What Happened to Plessy?
Transportation has long been a flash point in the struggle for racial equality in America. In 1896, the Supreme Courts Plessy v. Ferguson decision declared racial segregation legal. For the next half century, until 1954s Brown v. Board of Education reversed Plessy, the doctrine of separate but equal was the law of the land.
After 1954, segregation remained a common practice. Mass protests against segregated transportation helped create the modern civil rights movement. The Montgomery, Alabama, bus boycott of 1955-56 showed the power of nonviolent direct action and encouraged other forms of protest against institutionalized racism.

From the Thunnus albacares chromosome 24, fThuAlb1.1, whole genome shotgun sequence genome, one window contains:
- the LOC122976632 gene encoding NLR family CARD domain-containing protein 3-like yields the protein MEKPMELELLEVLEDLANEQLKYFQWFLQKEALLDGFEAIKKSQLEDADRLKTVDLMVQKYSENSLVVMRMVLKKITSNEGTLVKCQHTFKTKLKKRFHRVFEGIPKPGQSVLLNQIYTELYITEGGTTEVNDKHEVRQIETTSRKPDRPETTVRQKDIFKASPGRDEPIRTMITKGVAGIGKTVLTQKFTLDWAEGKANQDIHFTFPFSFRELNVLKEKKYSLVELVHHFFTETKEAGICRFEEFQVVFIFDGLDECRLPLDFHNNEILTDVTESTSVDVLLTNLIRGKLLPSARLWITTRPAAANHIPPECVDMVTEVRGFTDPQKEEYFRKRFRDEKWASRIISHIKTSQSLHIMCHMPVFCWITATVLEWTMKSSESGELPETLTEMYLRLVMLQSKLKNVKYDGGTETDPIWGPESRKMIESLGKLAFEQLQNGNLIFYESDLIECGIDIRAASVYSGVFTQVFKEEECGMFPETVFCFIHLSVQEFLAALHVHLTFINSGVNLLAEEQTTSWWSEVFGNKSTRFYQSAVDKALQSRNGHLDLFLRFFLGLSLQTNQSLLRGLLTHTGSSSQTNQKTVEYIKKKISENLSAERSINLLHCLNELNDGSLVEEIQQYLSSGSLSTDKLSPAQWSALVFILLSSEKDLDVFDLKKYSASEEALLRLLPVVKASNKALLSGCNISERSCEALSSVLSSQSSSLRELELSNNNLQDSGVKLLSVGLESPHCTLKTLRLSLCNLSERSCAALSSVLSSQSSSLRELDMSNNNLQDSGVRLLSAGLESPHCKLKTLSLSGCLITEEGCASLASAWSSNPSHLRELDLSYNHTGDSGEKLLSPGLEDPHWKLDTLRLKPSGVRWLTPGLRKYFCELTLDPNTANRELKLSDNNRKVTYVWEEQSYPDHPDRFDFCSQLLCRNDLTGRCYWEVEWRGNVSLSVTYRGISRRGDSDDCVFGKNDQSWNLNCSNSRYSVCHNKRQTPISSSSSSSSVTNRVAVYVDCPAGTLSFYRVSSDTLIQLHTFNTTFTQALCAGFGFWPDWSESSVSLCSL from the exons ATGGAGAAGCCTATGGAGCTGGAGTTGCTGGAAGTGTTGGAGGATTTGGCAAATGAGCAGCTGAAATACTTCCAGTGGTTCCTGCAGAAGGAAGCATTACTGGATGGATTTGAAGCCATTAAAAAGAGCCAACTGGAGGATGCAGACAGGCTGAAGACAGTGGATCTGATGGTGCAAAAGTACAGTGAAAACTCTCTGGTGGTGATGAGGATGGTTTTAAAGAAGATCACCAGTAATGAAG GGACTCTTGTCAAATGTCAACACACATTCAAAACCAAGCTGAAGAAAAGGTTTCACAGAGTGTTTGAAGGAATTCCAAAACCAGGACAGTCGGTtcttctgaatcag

Transportation issues remained at the forefront of the movement when it entered the next stage: making sure that the new laws were being applied. In 1961, integrated groups of activists calling themselves Freedom Riders boarded buses and traveled into the South to see if bus stations were desegregated as ordered. The Freedom Riders were attacked as they traveled, and one of their buses was burned in Alabama. But their efforts pressured the federal government to make states comply with desegregation laws.
Because of these kinds of protests over transportation, laws and social customs began to change throughout the segregated South.